Written and Produced by Biodun Stephens (The Visit) and directed by Tope Alake, Picture Perfect is billed as a romantic comedy for obvious marketing reasons. While it has its moments of comic gold, the film is by and large, a drama about real life complications, second chances and making the most out of knotty situations.
Kumbi (Mary Remmy Njoku, who also doubles as producer,) is a young clothes maker cohabiting with her bestie, Kiksy (Big Brother Naija’s Bisola Aiyeola). On a late night delivery to a distressed client, her car breaks down and she is rescued from all of the dangers a young lady out on the streets of Lagos at night can find herself in by an aggressive tout, Jobe played with both hilarity and compassion by Bolanle Ninolowo.
Jobe helps Kunbi get home safely and offers to secure her car until the next morning. As a show of gratitude, she makes him an offer which he finds insulting and he reacts in a way that sets both of them on the path of enimity.
Picture Perfect starts out on a rough note.
Ninolowo’s Jobe opens the film as his character is introduced via his interactions with his bus park colleague. It isn’t immediately clear why this scene exists as everything that is achieved here- in terms of introduction and character exposition,- is simply rehashed in later, more effective scenes. The initial meeting between Kunbi and Jobe is drawn out needlessly and it is hard to forgive the producers for letting such an uninteresting scene go on for that long.
The action then jumps to Kunbi and explores the playful but durable bond she shares with Kiksy. It is here that the plot takes off. Because both Kunbi and Kiksy are single Nigerian women, their immediate concerns apart from domestic and professional are finding suitable men to settle down with, or shag as the case may be.
Kunbi has her heart broken, and the series of curveballs thrown up by fate bring her back to reckon with Jobe, accumulating in a twist which she is neither prepared nor fitted to handle on her own.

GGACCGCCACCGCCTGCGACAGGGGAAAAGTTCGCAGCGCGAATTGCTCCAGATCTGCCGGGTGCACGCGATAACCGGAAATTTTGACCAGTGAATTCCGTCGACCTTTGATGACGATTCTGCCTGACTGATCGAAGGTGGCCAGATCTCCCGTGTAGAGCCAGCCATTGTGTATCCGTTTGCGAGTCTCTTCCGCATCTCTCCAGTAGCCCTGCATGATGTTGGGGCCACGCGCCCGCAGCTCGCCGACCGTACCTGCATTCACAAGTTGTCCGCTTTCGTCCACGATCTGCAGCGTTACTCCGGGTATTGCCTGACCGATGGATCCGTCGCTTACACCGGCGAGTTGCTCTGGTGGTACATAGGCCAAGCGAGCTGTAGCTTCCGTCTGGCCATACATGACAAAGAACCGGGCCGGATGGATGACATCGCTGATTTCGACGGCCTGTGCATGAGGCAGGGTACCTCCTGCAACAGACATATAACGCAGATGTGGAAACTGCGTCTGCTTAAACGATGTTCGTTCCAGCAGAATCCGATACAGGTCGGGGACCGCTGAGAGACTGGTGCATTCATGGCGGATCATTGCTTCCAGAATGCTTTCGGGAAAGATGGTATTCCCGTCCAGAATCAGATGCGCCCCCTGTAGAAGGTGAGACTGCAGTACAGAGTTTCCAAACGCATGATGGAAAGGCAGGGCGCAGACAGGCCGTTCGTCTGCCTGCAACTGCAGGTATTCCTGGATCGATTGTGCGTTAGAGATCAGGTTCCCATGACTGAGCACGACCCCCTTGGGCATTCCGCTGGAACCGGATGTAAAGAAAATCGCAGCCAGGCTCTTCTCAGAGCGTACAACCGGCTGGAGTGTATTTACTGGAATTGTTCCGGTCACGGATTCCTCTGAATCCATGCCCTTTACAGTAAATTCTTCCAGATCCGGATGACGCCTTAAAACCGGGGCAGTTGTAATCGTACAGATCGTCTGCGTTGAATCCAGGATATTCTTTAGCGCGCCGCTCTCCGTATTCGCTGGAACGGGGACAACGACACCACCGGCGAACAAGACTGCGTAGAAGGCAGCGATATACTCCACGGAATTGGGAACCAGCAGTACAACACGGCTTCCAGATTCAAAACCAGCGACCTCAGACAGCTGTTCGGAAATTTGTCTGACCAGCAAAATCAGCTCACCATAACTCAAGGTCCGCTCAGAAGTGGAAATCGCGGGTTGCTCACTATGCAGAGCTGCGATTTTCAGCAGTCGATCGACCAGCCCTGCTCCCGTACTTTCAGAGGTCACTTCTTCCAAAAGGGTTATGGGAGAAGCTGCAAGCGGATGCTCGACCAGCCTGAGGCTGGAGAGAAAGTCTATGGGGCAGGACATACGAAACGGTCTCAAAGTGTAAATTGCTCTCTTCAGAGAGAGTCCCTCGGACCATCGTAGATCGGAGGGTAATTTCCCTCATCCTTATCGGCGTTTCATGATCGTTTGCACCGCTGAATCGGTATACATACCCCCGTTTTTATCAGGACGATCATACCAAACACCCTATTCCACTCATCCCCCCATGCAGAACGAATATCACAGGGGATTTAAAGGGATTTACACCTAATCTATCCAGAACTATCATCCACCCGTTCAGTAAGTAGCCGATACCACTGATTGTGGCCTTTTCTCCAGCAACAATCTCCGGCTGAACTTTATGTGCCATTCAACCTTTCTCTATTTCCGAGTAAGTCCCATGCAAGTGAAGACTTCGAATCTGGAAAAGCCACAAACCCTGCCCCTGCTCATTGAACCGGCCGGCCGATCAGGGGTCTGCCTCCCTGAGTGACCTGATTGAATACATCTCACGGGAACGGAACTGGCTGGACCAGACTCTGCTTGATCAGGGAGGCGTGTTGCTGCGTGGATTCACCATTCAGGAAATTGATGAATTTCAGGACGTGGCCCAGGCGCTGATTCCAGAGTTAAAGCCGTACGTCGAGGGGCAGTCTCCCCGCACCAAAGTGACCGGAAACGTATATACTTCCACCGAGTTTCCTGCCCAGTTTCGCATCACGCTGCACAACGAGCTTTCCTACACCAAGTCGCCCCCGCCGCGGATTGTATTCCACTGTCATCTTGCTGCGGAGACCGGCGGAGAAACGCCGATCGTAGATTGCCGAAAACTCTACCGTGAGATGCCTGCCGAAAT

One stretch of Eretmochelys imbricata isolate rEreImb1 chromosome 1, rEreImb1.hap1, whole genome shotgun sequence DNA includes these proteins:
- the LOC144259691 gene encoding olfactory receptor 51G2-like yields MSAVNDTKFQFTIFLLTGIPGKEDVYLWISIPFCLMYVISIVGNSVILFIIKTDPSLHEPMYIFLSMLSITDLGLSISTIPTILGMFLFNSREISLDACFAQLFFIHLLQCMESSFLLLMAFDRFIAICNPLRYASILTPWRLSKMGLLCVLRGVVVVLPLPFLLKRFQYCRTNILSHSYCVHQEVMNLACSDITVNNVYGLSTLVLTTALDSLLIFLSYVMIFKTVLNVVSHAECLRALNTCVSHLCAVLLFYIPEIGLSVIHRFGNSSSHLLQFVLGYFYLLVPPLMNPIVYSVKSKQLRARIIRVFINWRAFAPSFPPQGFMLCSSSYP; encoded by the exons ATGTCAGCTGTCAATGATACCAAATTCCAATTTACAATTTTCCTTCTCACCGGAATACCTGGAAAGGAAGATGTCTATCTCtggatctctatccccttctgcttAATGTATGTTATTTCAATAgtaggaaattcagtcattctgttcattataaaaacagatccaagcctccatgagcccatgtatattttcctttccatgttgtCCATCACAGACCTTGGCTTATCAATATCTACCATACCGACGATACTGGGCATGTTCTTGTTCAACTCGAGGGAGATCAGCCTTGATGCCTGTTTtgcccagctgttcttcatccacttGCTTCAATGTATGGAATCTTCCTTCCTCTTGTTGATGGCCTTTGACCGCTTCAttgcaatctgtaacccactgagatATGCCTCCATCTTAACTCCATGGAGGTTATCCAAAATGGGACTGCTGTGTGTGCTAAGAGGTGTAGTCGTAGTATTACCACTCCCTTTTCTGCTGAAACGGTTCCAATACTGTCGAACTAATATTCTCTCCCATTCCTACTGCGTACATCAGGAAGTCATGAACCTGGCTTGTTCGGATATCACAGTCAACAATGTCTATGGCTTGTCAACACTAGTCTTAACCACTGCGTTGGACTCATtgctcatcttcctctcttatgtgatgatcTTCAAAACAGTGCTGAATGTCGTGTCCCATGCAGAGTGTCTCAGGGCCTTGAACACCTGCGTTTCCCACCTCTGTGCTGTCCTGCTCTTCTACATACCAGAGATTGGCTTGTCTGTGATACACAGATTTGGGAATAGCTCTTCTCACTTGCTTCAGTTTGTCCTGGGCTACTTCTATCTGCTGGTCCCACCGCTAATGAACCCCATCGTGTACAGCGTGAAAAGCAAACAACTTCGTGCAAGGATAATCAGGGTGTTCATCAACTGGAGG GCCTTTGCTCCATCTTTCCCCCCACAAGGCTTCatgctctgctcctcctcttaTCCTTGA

As the film goes on, Picture Perfect builds it confidence, slowly although it must be said this takes about 30 minutes of precious reel time. But when it eventually hits off, it does so solidly and moves along confidently and unhurriedly to the final act that houses the film’s finest moments.
In the last thirty minutes of Picture Perfect, Aiyeola’s Kiksy who has nothing to do for most of the film’s running time, gets a moment to prove she has actual acting skills. She does so. The writing helps too. Ninolowo also gets his chance to show his dramatic chops. He does so, admirably too.
Even though Picture Perfect stars two actresses considerably more famous than him, the entire film is really Ninolowo’s to carry on his untested shoulder. And he rises to the challenge, giving a generous performance that is sure to position him for many more leading man roles. He plays tough, street, gentle, vulnerable and he is totally in sync with all of these emotions. And despite his distracting makeup.
Mary Remmy Njoku isn’t really challenged, except maybe for the language part where her Yoruba showed some weaknesses. The screenplay is dialogue heavy and the director’s only breather is to track flat shots of the Lagos skyline. Even with the fault lines in the plot and continuity blips, Picture Perfect rallies with the realistic tone of the screenplay and with conscious attempts to adopt a lazy fairytale approach to the story telling.
All is well that ends well and for the characters, as well as the audience, Picture Perfect becomes that film that is saved by the bell, just in time. In this case, the final third act, and a star making performance from its male lead, Bolanle Ninalolwo.